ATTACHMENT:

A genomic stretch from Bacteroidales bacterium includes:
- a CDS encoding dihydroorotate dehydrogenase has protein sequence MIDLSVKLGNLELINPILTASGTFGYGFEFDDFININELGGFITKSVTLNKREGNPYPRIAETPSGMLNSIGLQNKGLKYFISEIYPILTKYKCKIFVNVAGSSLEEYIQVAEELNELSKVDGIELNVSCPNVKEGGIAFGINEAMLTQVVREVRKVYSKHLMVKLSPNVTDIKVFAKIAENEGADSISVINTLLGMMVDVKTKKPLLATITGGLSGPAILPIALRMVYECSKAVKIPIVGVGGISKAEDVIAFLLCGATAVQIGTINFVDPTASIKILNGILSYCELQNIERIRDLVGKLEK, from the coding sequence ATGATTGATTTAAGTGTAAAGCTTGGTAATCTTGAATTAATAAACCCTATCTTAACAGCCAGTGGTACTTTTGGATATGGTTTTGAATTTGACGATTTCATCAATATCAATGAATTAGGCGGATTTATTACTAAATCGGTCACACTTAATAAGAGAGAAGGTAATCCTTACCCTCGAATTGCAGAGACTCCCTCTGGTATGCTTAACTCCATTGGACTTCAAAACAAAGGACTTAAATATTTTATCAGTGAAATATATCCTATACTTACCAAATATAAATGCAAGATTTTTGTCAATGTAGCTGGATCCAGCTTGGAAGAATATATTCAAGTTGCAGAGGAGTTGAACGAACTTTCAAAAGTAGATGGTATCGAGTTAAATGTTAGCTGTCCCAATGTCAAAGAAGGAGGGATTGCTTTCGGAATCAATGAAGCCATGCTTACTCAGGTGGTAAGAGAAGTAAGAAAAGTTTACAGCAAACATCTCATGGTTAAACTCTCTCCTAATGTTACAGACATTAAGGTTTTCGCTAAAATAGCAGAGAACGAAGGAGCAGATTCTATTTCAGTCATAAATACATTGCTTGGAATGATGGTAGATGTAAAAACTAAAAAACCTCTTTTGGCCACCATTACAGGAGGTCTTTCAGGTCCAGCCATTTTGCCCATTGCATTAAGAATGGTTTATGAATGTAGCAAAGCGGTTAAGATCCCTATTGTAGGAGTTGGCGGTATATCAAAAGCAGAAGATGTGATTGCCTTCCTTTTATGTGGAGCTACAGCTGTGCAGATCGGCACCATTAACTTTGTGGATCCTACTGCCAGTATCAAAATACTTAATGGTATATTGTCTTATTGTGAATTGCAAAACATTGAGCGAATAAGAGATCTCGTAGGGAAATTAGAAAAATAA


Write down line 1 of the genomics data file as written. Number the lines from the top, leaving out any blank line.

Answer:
A genomic stretch from Bacteroidales bacterium includes: